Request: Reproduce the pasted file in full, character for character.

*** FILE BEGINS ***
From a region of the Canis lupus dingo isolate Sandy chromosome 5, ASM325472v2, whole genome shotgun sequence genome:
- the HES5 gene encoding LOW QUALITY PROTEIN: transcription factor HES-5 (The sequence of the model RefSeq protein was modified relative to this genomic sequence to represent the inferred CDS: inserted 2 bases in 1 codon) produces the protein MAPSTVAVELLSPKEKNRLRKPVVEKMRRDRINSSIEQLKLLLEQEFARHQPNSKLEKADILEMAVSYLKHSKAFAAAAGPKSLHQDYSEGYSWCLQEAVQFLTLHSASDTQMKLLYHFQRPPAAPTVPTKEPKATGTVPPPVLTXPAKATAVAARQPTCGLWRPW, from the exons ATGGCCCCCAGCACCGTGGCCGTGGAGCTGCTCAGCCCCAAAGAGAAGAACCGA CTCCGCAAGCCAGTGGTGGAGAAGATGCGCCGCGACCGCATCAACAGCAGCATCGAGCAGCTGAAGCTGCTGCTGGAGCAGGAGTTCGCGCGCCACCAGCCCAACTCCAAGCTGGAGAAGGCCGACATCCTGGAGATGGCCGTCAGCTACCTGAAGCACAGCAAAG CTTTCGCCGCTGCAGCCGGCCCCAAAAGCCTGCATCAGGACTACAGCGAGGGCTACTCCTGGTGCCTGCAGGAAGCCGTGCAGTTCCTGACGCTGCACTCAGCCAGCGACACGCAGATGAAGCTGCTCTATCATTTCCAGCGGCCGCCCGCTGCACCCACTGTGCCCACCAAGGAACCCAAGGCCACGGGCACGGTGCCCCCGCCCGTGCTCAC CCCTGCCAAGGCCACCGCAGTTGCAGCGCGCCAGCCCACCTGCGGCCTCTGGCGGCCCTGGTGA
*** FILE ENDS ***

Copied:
From a region of the Canis lupus dingo isolate Sandy chromosome 5, ASM325472v2, whole genome shotgun sequence genome:
- the HES5 gene encoding LOW QUALITY PROTEIN: transcription factor HES-5 (The sequence of the model RefSeq protein was modified relative to this genomic sequence to represent the inferred CDS: inserted 2 bases in 1 codon) produces the protein MAPSTVAVELLSPKEKNRLRKPVVEKMRRDRINSSIEQLKLLLEQEFARHQPNSKLEKADILEMAVSYLKHSKAFAAAAGPKSLHQDYSEGYSWCLQEAVQFLTLHSASDTQMKLLYHFQRPPAAPTVPTKEPKATGTVPPPVLTXPAKATAVAARQPTCGLWRPW, from the exons ATGGCCCCCAGCACCGTGGCCGTGGAGCTGCTCAGCCCCAAAGAGAAGAACCGA CTCCGCAAGCCAGTGGTGGAGAAGATGCGCCGCGACCGCATCAACAGCAGCATCGAGCAGCTGAAGCTGCTGCTGGAGCAGGAGTTCGCGCGCCACCAGCCCAACTCCAAGCTGGAGAAGGCCGACATCCTGGAGATGGCCGTCAGCTACCTGAAGCACAGCAAAG CTTTCGCCGCTGCAGCCGGCCCCAAAAGCCTGCATCAGGACTACAGCGAGGGCTACTCCTGGTGCCTGCAGGAAGCCGTGCAGTTCCTGACGCTGCACTCAGCCAGCGACACGCAGATGAAGCTGCTCTATCATTTCCAGCGGCCGCCCGCTGCACCCACTGTGCCCACCAAGGAACCCAAGGCCACGGGCACGGTGCCCCCGCCCGTGCTCAC CCCTGCCAAGGCCACCGCAGTTGCAGCGCGCCAGCCCACCTGCGGCCTCTGGCGGCCCTGGTGA